• Some of the studies have suggested that Indian Ocean Region in general and India’s West Coast in Particular is vulnerable to Tsunamis.
  • The Makran subduction zone can have magnitude 9 earthquake and consequent high tsunami wave.
  • These waves can have larger impacts on India’s West Coast which is signified by India’s economic prosperous regions and houses nuclear plants.

Fig: The Makran Subduction Zone

Wind and Cyclone Zones in India

Fig. Cyclone Zones in India

Pre and post disaster preparedness of cyclones and Tsunamis in India

  • Cyclone Warning System
    • Cyclone warning system with last mile connectivity helps in evacuation of people from coastal regions before the landfall of cyclone thus minimizes the loss of lives and property.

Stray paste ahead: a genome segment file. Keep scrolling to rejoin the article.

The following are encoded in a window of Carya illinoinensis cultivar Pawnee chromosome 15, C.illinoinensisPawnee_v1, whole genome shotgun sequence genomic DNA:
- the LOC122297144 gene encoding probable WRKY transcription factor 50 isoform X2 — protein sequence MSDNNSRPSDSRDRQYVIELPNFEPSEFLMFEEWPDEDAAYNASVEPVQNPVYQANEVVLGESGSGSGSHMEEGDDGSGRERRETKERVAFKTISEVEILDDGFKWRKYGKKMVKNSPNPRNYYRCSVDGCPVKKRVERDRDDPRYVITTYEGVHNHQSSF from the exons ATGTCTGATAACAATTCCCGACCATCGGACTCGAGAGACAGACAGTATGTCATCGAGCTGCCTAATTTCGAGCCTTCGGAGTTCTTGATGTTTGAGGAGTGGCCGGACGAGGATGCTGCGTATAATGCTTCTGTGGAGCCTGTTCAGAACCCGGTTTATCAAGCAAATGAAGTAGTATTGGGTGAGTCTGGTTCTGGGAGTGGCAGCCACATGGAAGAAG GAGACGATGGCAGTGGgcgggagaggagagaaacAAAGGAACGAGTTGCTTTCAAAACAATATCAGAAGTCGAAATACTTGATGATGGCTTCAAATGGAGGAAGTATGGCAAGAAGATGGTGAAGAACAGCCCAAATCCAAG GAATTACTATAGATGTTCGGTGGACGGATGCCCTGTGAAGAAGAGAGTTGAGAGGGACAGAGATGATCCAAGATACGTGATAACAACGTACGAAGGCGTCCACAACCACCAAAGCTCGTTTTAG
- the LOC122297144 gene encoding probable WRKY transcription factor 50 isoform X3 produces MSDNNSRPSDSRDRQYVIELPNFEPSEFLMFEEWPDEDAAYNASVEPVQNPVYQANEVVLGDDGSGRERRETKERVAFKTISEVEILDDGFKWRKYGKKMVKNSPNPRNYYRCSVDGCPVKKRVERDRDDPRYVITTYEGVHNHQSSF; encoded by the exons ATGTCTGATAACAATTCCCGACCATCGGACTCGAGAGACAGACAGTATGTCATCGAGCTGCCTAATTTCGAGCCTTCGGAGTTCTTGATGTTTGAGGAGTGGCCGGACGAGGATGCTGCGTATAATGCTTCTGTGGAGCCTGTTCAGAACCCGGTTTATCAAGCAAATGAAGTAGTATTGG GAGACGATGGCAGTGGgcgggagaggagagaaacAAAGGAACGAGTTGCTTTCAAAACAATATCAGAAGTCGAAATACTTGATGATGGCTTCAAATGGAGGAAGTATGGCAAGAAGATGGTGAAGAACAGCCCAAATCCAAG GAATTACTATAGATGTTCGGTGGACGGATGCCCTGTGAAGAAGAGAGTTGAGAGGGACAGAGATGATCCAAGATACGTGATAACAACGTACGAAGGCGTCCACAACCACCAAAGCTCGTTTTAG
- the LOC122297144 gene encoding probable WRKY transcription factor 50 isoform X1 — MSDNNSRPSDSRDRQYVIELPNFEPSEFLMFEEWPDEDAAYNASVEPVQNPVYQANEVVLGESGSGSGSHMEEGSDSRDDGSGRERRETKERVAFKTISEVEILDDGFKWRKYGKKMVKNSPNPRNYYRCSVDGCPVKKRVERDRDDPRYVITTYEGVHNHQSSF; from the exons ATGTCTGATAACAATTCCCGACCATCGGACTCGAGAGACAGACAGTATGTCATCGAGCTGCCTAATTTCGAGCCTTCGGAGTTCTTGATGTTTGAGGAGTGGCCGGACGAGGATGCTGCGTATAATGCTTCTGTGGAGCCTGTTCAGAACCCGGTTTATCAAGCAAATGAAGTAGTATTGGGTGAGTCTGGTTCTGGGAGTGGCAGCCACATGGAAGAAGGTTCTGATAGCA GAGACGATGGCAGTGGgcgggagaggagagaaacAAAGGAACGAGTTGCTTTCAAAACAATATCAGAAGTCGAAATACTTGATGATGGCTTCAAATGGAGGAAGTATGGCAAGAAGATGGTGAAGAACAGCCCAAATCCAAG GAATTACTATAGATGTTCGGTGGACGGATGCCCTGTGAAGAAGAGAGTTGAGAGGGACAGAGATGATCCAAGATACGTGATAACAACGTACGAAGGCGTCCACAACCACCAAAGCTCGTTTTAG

• Green Belts
    • Green Belts along the coastal region helps in decreasing intensity of Tsunamis and cyclones. The green belt includes planting of trees such as palm trees, mangroves e.t.c.
    • Further, the roots of trees along the coastline also helps in reducing the intrusion of saline water in water table.
  • Coral Conservation
    • Coral reefs serve as an effective first line of defense to incoming waves, storms and rising seas.
    • According to a new study cited by USGS, Coral reefs reduce the wave energy of Tsunamis and cyclone induced waves that would otherwise impact coastlines by 97 percent.
    • The restoration and conservation of coral reefs is an important and cost effective solution to reduce risks from coastal hazards and climate change.
  • Cyclone Shelters
    • India follows a strategy of having Multi-Purpose Cyclone Shelters along the coastline for tropical cyclone risk mitigation.
    • These shelters are meant to provide refuge to vulnerable populations at the time of a cyclonic storm and otherwise to be used as school, community centres etc.